The scientists then tested the ultrathin UV sensor of the skin-wearable polymer and its ability to monitor UV exposure for applications to reduce the risk of skin diseases. Similarly, they tested the effects of skin temperature, an important indicator of health by measuring the resistance of the ultrathin stretchable thermistor at different temperatures. They calculated the temperature coefficient to be comparable to commercially available bulky thermistors. The research team also developed an IZO nanomembrane-based strain sensor for communication between a human and robot to highlight the versatility of the IZO material. Sim et al. compared the experimental results with finite element analysis (FEA) to compute the strain profile of the IZO sensing area under different levels of mechanical stretching. The simulations agreed well with the experimental results.
After testing the individual functions of the multifunctional device, Sim et al. demonstrated the multifunctionality of the closed-loop interactive HMIs. When wearable sensors on the human skin detected signals such as strain induced human motion, the detected signals could control the motion of the robotic hand. For instance, when the research team placed the IZO strain sensor on the human shoulder it detected strain by motion of the human arm or when the user grasped an object. In parallel, the prosthetic skin based on the IZO temperature sensor of the robotic hand detected the temperature of the external environment or of the grasped object to determine the apt voltage to apply to a soft thermal stimulator on the human skin to transmit the sensation. On the basis of a series of such cordinated interactions, the scientists created an interactive closed-loop HMI system.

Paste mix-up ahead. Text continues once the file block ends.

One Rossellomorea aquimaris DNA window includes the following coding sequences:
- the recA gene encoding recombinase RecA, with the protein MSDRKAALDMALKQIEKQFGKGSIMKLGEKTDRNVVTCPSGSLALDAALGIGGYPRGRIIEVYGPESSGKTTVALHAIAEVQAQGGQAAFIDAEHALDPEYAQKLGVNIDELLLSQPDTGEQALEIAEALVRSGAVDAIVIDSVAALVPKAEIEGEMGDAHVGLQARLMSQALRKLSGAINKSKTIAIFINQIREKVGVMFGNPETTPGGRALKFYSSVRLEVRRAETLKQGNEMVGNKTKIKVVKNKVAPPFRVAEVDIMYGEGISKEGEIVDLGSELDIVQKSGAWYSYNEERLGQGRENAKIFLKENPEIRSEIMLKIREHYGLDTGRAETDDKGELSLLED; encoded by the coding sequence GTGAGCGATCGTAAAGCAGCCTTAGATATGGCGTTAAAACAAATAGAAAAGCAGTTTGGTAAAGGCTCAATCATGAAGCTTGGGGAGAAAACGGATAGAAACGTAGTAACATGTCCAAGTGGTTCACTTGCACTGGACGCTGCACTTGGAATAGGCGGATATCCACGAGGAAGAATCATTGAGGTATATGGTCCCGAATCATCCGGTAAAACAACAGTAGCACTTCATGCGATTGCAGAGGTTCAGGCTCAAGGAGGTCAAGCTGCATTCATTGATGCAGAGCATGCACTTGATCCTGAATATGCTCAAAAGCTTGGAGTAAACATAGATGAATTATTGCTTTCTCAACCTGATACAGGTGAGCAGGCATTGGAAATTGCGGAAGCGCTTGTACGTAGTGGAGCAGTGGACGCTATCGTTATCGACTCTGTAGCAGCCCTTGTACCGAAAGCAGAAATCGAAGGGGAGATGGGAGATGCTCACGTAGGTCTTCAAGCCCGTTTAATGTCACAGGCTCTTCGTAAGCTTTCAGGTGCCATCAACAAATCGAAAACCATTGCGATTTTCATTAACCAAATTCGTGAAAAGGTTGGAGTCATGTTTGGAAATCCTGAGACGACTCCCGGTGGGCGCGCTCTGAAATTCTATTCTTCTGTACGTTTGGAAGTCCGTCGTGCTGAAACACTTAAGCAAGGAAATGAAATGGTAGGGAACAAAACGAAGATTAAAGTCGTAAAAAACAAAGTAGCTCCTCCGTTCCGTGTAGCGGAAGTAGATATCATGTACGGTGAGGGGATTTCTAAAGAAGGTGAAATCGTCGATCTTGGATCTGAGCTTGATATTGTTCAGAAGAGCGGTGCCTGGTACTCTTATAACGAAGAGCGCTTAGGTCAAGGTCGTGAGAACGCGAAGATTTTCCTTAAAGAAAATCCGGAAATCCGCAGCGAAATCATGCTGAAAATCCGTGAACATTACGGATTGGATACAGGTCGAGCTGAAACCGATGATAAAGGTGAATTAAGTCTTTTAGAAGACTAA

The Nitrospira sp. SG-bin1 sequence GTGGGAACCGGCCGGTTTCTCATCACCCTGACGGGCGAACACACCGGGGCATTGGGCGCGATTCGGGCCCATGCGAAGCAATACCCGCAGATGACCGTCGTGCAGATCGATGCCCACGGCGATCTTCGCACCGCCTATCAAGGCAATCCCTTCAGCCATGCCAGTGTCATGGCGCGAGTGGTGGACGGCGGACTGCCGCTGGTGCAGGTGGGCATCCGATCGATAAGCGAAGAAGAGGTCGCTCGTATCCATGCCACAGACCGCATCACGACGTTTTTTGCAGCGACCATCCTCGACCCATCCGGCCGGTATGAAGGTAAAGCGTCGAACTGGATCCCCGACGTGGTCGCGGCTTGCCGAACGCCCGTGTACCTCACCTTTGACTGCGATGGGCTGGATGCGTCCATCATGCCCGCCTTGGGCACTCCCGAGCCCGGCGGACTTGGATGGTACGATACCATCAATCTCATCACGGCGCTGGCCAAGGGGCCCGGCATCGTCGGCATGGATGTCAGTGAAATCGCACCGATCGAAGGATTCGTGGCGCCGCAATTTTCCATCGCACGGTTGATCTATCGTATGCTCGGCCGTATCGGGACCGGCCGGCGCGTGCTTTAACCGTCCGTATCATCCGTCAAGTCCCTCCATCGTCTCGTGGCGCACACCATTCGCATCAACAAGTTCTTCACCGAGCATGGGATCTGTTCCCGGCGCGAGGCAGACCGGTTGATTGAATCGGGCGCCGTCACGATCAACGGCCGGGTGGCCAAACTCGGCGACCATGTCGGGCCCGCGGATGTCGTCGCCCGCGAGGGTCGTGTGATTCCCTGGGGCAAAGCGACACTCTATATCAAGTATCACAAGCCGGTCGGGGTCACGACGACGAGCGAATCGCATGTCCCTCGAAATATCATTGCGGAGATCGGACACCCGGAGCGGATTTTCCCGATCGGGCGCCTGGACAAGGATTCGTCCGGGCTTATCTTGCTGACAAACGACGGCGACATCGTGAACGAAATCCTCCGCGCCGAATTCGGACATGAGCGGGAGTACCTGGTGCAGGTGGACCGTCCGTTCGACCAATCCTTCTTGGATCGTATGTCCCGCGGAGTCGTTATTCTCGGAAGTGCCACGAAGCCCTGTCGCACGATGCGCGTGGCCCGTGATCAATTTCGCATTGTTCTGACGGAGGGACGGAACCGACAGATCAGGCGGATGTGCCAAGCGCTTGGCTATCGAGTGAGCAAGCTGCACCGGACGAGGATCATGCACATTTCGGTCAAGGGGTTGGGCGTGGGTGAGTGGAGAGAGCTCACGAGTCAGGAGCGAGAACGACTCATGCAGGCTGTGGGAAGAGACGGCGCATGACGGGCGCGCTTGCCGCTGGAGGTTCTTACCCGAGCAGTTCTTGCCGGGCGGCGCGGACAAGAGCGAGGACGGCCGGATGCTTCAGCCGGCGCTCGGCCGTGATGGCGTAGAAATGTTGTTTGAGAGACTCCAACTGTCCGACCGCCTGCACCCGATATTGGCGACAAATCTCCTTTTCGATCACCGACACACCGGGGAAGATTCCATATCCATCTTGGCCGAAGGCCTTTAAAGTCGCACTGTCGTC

In this way, Kyoseung Sim and colleagues engineered a sol-gel-on-polymer processed IZO metal oxide nanomembrane and exhibited its versatility relative to ultrathin soft memory devices, transistors, temperature sensors, strain sensors and UV sensors. They formed the multifunctional device simultaneously in a single step process without any heterogenous integration. The combined ultrathin stretchable electronics-enabled wearable sensors, prosthetic skin and actuator device for human-robot interfaces proved the feasibility of the closed-loop HMI system. Such a setup will pave the way to cost-effective, scalable manufacturing and wearable HMI devices capable of seamless integration with the user. The scientists envision that the wearable HMI will become a vital technology with enhanced capabilities, comfort and convenience for effective teaming between machines and humans.